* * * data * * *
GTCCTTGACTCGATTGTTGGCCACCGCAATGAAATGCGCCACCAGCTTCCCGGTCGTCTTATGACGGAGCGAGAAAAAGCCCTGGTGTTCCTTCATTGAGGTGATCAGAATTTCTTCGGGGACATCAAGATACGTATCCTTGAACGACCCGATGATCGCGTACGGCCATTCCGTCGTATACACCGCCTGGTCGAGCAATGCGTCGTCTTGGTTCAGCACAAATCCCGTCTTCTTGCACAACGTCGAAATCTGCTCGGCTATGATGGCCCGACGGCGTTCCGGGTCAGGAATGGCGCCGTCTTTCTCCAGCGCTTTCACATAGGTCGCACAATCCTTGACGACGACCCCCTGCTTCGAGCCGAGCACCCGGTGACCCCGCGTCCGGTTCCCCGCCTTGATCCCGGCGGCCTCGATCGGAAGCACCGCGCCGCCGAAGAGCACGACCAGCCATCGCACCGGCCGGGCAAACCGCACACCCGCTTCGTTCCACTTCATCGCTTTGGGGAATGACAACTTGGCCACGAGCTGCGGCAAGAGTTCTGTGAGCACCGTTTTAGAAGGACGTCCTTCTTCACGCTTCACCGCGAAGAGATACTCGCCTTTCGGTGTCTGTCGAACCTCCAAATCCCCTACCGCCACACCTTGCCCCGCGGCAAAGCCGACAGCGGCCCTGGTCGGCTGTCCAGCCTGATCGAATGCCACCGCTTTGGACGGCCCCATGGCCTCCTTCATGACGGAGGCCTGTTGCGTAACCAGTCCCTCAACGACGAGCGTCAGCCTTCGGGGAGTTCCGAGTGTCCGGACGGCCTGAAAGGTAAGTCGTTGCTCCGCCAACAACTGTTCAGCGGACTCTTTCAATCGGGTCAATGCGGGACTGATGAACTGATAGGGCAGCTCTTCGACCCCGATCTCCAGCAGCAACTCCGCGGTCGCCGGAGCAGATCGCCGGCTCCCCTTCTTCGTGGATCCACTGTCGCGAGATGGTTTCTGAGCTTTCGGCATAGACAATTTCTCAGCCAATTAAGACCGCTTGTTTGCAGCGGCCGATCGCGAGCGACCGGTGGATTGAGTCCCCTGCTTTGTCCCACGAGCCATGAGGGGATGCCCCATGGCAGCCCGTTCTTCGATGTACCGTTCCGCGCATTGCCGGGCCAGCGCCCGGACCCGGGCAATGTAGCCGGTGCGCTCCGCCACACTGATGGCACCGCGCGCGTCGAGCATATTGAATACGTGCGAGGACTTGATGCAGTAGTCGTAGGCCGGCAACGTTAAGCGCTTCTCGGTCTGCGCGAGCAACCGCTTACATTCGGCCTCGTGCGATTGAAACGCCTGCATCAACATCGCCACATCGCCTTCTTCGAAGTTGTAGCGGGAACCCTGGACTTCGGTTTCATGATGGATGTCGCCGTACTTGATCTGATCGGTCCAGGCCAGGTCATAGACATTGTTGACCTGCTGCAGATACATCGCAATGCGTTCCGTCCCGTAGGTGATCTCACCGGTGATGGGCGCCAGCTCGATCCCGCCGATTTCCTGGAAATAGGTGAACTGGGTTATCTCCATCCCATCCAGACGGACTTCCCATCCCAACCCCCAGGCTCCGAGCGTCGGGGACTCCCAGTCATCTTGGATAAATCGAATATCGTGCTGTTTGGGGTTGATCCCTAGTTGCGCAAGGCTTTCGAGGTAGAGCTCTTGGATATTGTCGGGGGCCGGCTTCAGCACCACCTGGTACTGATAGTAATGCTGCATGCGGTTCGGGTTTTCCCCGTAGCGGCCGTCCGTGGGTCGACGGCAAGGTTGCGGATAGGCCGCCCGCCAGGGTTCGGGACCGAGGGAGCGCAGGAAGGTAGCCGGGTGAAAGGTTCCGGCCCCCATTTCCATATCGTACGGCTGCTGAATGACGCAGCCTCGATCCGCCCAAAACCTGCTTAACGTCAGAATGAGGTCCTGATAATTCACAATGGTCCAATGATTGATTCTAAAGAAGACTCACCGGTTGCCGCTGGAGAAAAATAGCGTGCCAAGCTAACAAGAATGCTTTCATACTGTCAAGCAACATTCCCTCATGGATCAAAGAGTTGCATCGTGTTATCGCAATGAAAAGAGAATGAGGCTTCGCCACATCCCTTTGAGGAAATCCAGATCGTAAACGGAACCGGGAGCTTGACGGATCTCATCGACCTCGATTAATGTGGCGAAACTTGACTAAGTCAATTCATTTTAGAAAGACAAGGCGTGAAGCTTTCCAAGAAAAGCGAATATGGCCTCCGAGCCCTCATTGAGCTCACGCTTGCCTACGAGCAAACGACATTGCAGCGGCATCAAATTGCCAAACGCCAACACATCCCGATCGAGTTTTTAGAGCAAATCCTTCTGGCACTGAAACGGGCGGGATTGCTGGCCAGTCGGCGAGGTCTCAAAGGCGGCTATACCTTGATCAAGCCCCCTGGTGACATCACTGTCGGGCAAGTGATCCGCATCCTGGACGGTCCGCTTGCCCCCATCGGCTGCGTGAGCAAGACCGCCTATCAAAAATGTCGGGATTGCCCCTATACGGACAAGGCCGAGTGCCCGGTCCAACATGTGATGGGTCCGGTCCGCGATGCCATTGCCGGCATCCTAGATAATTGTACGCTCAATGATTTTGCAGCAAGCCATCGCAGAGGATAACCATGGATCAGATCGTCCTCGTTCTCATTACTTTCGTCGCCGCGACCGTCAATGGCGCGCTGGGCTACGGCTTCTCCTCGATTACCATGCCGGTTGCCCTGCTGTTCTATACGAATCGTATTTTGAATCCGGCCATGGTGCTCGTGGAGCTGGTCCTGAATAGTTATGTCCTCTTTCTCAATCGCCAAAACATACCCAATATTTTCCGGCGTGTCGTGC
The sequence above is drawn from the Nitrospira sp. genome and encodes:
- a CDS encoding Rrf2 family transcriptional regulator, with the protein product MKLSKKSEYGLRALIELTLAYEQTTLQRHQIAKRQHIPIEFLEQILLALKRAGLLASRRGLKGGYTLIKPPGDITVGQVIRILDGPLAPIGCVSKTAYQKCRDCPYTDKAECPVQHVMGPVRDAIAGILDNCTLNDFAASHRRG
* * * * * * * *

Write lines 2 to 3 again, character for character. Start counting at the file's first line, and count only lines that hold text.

The sequence above is drawn from the Nitrospira sp. genome and encodes:
- a CDS encoding Rrf2 family transcriptional regulator, with the protein product MKLSKKSEYGLRALIELTLAYEQTTLQRHQIAKRQHIPIEFLEQILLALKRAGLLASRRGLKGGYTLIKPPGDITVGQVIRILDGPLAPIGCVSKTAYQKCRDCPYTDKAECPVQHVMGPVRDAIAGILDNCTLNDFAASHRRG